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I know that the electric field intensity at the origin of a uniformly charged sphere is 0.

Question: Does this mean that the electric field intensity of a non-uniformly charged sphere at the origin is 0 as well? I have tried this and got 0 as a result, am I correct?

Edit:

Noticed this changes the question a lot.

$\rho_{v} = \alpha r$ , where $\alpha$ is constant

$a<r<b$ , $0<\theta <\pi$ , $0<\phi <2\pi$

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  • $\begingroup$ Trying to understand your edit: do you mean that spherical symmetry is preserved but each "shell" of the sphere has a different charge density? $\endgroup$ – Floris Jun 6 '17 at 16:18
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If you have a non-uniformly charged sphere, you have removed symmetry from the system. In the limiting case, "non uniform distribution of charge on a sphere" is two unequal point sources on opposite ends of the sphere. You can see trivially that that would give a non-zero field at the origin.

So either your derivation is wrong, or you are leaving some information out with regards to your setup / boundary conditions.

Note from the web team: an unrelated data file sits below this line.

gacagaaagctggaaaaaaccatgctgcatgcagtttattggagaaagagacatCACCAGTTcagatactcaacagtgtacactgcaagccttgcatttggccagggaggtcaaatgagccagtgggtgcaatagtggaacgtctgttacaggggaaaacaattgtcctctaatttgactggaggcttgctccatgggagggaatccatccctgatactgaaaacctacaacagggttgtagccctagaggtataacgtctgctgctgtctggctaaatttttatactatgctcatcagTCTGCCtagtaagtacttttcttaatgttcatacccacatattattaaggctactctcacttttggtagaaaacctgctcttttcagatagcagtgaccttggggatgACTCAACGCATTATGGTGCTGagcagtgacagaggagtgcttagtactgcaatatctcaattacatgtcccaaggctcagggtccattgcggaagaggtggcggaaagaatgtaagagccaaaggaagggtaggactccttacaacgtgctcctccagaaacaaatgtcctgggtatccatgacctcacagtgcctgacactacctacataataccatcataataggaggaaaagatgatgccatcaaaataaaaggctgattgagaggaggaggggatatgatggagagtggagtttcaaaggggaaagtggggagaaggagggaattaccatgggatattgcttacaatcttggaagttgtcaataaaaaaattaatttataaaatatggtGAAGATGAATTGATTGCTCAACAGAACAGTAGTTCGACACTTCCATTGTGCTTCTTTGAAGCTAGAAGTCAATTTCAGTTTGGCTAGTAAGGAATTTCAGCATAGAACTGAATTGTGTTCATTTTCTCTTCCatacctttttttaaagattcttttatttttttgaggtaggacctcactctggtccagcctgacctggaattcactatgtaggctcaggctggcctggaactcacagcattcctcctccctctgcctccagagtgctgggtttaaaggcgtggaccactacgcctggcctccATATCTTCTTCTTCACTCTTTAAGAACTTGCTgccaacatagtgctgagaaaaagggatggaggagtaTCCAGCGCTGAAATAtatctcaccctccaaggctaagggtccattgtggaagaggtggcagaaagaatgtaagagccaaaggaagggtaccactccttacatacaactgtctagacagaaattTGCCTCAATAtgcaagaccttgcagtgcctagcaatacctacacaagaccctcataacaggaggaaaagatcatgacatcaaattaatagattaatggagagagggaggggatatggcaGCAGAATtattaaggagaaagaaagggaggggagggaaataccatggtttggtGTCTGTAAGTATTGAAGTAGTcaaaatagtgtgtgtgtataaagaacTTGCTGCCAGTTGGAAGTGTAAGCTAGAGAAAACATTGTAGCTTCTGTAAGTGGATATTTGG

UPDATE

You edited the question since I first wrote my answer. If you can consider your sphere to be made up of many spherical shells, centered on the origin, and with different charge densities, then each of those shells has zero field at the center and their superposition will still give zero field at the center.

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Hint: Think about the symmetry of the charge distribution, especially along the radial direction.

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No, the electric field will not be zero at the origin of a non-uniform charged sphere. Explain: You can assume a uniform charged sphere consists of two hemispheres. The electric field due to two uniformly charged hemispheres will cancel each other resulting zero electric field at origin. But in case of non-uniform charged spheres, the net electric field is not zero at origin.

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